SADC shortchanges Venson-Moitoi

By Bakang Mhaladi

Gaborone – After emerging with firm assurances from SADC, Botswana’s foreign affairs minister, Dr Pelonomi Venson-Moitoi was left disappointed after only 10 states voted for her in the race for the African Union Commission chairperson’s post.

Venson-Moitoi made it to the second round but was betrayed by her own region, with five of the SADC member states taking their vote elsewhere.

Chad’s Moussa Faki Mahamat emerged the eventual winner. It is still unclear who betrayed the Botswana candidate as voting was through a secret ballot.

Venson-Moitoi however, said they had expected the 10 votes, with other five members backing Kenyan candidate, Amina Mohammed as the countries are part of Common Market for Eastern and Southern Africa (COMESA) where Kenya is a member.

“And indeed the first round of elections produced the 10 votes that we projected,” Venson-Moitoi told reporters.

The 65 year-old former journalist was gracious in defeat, taking to Twitter to thank her supporters.

The Botswana government also avoided the issue of SADC votes, instead praising Venson-Moitoi for putting up a “gallant” fight.

The Southern Times, has learned that regional leaders decided to snub Venson-Moitoi because of Botswana President Ian Khama’s attitude towards the AU. Khama previously labelled the AU a “talk shop” and hardly attends its meetings. Khama was absent when the voting took place in Addis Ababa on Monday, giving the impression that he did not support his own foreign minister.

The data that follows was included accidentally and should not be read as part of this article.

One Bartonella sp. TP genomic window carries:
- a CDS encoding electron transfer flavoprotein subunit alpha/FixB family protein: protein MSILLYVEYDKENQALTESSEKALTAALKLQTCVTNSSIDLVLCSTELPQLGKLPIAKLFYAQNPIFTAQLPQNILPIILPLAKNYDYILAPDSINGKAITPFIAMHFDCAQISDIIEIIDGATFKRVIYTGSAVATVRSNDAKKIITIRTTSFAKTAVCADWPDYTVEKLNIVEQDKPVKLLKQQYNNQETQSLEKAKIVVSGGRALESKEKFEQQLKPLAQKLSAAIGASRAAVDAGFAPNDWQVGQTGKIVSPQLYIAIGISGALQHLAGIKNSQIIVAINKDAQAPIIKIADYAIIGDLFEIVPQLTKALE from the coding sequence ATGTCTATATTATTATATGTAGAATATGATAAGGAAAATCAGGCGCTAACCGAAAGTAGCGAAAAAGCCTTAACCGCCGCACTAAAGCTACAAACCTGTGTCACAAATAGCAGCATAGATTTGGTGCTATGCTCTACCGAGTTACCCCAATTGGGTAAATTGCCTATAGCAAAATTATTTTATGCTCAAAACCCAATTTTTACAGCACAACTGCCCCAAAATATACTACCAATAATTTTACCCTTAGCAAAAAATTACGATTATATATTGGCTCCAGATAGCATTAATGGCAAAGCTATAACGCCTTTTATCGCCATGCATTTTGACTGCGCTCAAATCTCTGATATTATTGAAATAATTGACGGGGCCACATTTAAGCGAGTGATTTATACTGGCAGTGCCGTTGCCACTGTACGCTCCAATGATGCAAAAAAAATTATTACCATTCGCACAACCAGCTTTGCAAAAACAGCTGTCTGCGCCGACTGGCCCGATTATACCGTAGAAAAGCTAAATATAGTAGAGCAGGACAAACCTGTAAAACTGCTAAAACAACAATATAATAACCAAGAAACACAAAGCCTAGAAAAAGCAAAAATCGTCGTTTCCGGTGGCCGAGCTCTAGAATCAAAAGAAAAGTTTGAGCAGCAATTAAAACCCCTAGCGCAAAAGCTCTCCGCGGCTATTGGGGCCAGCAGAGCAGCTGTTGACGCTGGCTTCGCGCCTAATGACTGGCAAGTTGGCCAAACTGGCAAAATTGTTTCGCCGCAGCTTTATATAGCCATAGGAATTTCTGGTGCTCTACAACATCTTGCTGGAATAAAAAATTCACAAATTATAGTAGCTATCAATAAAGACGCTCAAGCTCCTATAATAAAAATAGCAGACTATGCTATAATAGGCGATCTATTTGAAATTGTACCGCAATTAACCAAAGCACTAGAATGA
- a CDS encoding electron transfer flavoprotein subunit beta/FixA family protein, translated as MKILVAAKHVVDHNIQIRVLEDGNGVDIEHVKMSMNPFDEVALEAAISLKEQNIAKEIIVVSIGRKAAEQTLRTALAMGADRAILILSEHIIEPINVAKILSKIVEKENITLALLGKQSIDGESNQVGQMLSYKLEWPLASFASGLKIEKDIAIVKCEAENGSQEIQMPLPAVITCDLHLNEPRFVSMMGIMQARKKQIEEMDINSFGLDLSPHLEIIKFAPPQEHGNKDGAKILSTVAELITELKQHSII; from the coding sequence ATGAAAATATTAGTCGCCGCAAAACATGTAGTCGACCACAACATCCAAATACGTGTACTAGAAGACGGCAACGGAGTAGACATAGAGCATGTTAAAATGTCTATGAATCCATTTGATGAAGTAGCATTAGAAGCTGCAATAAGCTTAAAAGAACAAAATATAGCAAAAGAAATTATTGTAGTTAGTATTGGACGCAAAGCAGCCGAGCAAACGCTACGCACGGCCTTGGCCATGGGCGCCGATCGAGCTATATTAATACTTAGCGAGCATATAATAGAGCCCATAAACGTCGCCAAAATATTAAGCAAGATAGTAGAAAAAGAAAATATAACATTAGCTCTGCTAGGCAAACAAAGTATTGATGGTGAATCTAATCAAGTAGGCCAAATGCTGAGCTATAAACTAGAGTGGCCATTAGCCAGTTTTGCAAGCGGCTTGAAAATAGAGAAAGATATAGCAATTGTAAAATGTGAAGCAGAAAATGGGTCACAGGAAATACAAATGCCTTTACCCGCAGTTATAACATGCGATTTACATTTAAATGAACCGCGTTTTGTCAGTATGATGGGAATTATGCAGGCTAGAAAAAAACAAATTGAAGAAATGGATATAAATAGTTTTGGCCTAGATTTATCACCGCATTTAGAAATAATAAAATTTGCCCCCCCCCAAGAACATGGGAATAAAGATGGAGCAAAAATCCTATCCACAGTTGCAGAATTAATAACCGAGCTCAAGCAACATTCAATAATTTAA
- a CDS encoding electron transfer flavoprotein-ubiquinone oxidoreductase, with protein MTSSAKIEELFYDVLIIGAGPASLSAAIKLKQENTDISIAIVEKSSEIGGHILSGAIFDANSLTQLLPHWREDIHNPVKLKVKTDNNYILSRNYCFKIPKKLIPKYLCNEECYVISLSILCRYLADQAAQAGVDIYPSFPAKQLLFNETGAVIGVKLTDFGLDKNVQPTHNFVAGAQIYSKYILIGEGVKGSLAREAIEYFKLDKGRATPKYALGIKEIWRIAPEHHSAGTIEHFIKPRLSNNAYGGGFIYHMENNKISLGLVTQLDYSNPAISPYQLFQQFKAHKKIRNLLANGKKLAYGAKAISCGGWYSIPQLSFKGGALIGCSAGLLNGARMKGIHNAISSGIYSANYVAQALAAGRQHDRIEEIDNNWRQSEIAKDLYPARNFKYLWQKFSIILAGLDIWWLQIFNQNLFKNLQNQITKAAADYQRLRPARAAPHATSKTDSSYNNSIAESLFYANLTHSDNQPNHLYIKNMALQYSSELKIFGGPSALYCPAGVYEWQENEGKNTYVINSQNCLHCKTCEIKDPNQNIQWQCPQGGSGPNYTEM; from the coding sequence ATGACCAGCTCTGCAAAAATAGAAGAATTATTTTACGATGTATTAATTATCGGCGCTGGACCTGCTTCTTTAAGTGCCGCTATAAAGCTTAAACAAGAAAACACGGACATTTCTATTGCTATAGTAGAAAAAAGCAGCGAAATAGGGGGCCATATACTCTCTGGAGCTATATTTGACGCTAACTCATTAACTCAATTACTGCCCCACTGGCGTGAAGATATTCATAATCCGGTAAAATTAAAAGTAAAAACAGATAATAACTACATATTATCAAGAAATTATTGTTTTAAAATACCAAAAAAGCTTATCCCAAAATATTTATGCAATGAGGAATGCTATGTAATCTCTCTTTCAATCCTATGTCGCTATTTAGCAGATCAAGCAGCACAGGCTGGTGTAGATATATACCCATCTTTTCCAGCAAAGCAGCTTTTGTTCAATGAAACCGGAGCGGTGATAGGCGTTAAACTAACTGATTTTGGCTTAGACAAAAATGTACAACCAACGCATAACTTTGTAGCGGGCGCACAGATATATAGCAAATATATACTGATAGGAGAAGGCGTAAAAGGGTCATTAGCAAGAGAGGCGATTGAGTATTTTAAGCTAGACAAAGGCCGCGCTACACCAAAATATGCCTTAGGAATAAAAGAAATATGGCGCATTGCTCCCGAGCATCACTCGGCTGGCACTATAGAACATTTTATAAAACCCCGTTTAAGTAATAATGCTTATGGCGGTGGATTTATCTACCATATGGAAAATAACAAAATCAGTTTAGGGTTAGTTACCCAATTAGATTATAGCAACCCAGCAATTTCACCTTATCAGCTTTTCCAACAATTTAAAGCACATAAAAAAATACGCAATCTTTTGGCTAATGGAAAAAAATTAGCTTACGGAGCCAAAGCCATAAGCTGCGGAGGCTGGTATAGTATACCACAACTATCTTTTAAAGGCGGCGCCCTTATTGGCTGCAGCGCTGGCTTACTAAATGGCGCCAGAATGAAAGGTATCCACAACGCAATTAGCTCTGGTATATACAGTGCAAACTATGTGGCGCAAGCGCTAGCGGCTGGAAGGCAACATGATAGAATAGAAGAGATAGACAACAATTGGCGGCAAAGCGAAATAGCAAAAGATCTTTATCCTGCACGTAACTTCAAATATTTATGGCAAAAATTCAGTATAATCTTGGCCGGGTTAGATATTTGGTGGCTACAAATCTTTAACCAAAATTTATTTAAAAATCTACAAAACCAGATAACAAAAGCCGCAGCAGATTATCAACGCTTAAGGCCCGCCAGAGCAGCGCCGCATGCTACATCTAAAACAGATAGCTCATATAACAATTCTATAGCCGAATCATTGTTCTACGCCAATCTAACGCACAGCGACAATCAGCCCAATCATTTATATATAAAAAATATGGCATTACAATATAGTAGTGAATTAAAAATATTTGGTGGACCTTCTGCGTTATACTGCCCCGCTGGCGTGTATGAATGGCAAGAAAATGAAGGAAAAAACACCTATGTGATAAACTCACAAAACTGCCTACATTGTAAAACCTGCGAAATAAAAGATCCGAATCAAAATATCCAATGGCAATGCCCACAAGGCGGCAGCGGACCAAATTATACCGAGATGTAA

Zimbabwe President Robert Mugabe said although Zimbabwe backed the SADC candidate, her President’s reputation meant SADC member states turned their back on Venson-Moitoi.

“We worked hard behind the scenes and the poor lady tried her best. But the other countries were arguing that ah, you are a daughter whose father never appears at the AU and sometimes takes positions contrary (to the bloc’s). So she had no chance,” Mugabe said about the AU elections.

Khama has often cut a lone figure, breaking ranks with his counterparts in the region and on the continent over key political matters.

“Khama’s multilateral engagement in Africa has been limited.

He has not personally attended the AU summits since assuming office.

It remains unknown how his absence undermines the country’s foreign policy objectives,” argues political and social commentator, Nchidzi Smarts.

“The rejection of Venson-Moitoi shows the fractious relationship we have with the rest of Africa. It was always going to be difficult to represent countries and the a continental body he (Khama) has labelled a ‘talk shop’.”

But Venson-Moitoi leapt to her boss’ defense arguing Khama had other equally critical engagements.

“When President Khama assumed office, he delegated some roles to the Vice President to attend some meetings on his behalf so that he can concentrate on other things that are equally important,” she said. After Venson-Moitoi’s loss, the immediate reaction was that the SADC region had let her down, with leading Botswana independent daily, Mmegi calling the regional block ” a body of hypocrites” in its editorial comment, while others laid the blame on Khama’s doorstep.

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